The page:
The Cascadia’s last full rupture was in 1700, generating a massive earthquake with a magnitude somewhere around 9.0. It sent a massive tsunami crashing in the North American coast and across the Pacific Ocean to Japan.
The subduction zone earthquakes that happen off the Pacific Northwest coastline driven by the same types of tectonics that generated the 2011 Tohoku earthquake and tsunami in Japan, and the 2004 Indian Ocean earthquake and tsunami.
When the next such event happens, the Pacific Northwest’s coast will experience the most intense shaking and destruction from the tsunami. But the heavily populated inland corridor along Interstate 5—which includes Vancouver in British Columbia, Seattle and the greater Puget Sound region in Washington state and Portland, Oregon—will experience significant shaking for four or five minutes.
Upwards of 10,000 people will be killed—many of those will be on the Washington and Oregon coasts—older buildings, especially those constructed with unreinforced brick and masonry construction, will collapse. Low-lying coastal towns will be inundated and many places wiped off the map. Important infrastructure will be destroyed or damaged, including port facilities in Seattle and Tacoma, which will disrupt regional economic activity.
Public services, including electricity, water and sewage will take many months, if not years, to repair and restore, as detailed in Doughton’s book and Schultz’s article.
One of the best tools help limit the loss of life, injuries and destruction will be the earthquake early-warning system, once it is fully built out and widely available to the public.
“Earthquake early-warning is well on its way to protecting lives and property along the West Coast,” University of Washington seismologist John Vidale, who is the director of the Pacific Northwest Seismic Network , said at Tuesday’s White House event. New research grants from the Gordon and Betty Moore Foundation and Puget Sound Gas were announced on Tuesday, plus additional partnerships with Pacific Gas and Electric, Intel Corp. and Amazon Catalyst.
The warning system works because the most destructive earthquake waves travel more slowly than the speed of digital communication. So when a sensor network detects the initial, less destructive seismic waves, it can quickly relay alerts to recipients farther away, estimating the severity of the shaking and time of arrival.
Such early-warning systems are widely used in Japan and Mexico City, where residents are accustomed to getting warnings on their smartphones and over loudspeakers of incoming seismic waves from quakes originating along the Pacific coast, hundreds of miles away.
In the case of the U.S. West Coast, cities like Seattle and Portland could have several minutes of warning before destructive seismic waves from the next Cascadia megaquake strike. For a future quake along the southern San Andreas Fault, the early warning system could give Los Angeles up to a minute warning of the incoming seismic waves.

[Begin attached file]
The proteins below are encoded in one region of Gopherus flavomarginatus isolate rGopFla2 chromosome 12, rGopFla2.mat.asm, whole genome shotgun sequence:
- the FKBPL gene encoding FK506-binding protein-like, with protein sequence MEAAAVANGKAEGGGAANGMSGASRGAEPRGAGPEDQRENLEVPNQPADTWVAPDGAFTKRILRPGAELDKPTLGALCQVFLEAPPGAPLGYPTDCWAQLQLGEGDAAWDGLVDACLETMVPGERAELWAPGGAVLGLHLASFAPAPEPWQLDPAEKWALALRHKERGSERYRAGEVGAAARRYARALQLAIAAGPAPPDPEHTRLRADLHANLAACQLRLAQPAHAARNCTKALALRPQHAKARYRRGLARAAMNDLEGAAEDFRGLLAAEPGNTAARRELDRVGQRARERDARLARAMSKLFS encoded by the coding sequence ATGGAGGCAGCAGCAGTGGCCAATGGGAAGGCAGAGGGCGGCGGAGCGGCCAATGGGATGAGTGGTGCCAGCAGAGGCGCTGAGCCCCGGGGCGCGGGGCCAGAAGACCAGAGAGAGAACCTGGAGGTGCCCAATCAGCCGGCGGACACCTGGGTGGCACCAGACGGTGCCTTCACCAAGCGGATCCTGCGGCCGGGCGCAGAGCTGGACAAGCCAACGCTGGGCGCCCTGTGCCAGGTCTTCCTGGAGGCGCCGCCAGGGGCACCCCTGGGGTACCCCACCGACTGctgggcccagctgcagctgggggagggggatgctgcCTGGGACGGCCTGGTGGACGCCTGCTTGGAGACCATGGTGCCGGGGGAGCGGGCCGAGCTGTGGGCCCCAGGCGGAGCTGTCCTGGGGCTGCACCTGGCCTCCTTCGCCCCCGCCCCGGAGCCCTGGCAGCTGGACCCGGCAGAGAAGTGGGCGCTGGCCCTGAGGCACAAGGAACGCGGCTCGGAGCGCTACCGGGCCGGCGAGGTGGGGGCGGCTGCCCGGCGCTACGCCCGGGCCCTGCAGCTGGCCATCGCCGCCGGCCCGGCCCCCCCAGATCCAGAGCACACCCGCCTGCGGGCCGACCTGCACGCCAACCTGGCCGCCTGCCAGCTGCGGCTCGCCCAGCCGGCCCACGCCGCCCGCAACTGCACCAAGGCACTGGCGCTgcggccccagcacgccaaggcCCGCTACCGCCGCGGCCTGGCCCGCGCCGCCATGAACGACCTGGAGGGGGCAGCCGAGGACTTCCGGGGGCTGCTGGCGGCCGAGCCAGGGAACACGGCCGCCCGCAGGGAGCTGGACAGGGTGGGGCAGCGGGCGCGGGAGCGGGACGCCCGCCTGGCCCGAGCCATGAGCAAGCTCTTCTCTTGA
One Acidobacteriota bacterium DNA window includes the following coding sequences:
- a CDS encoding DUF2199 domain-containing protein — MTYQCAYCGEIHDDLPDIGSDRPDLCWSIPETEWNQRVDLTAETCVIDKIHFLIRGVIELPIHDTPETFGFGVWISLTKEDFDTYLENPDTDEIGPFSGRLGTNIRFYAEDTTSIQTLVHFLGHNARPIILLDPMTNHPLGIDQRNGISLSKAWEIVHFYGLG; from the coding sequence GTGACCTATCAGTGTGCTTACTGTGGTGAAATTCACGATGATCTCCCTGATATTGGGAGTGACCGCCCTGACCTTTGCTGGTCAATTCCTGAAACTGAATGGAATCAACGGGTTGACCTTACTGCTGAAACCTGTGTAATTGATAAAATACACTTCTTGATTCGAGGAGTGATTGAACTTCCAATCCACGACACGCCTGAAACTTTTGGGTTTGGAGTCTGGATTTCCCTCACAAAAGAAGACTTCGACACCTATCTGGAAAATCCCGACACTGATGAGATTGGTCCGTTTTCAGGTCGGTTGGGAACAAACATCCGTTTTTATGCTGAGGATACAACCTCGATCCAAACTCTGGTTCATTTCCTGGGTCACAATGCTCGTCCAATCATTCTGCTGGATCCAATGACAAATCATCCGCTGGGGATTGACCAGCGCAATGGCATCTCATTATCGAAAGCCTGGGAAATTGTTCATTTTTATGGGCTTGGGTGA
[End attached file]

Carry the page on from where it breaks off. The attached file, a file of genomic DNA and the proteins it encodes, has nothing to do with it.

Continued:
The closer an alert recipient is to a quake’s epicenter, the less time there is to take action.
But even a few seconds can be enough time for people to get under a sturdy table, slow trains to speeds where they are less likely to derail in a quake, send elevators to the nearest floor and open the doors, turn off gas lines and halt hospital surgeries in operation rooms.
The early-warning technology, called ShakeAlert , has been under development by leading West Coast universities, including Cal Tech, UC Berkeley, the University of Oregon and the University of Washington, where the Pacific Northwest Seismic Network is located.
A recent magnitude 4.8 quake near Victoria, British Columbia—the largest in the Pacific Northwest since the 2001 magnitude 6.8 Nisqually earthquake near Olympia, Washington, demonstrated the effectiveness of the technology .
In August 2014, the ShakeAlert system successfully sent advance warning of magnitude 6.0 earthquake in Napa County, California, to user testers in the San Francisco area, including the Bay Area Rapid Transit system .
Since that quake struck overnight, BART trains were not running passenger service, but if that same Napa County quake hit during operating hours, the system would have received 10 seconds warning, enough time to slow faster-moving trains or stop slower-moving trains.
“When it is fully functional, it will put preparedness within everyone’s reach,” Jewell said on Tuesday, noting that the alerts will be relayed to smartphones by an array of apps.
But first, a built-out ShakeAlert system for the West Coast needs more federal appropriations. That’s a first step on the road to being far better prepared for the next quake. (Jewell said she’d like to see the network expanded to include other states that face major earthquake risk, like Alaska and Nevada.)
That technology can’t predict quakes, but when precious seconds count to take decisive action that could mean the difference between life and death, earthquake early-warning will be a life-saving technology when fully accessible to the public. Soon enough, the public will have that available as an emergency preparedness tool, but there’s a lot more work that needs to be done to get ready for the next big quake.
The White House’s fact sheet on the Obama Administration’s steps to increase the nation’s earthquake resiliency follows: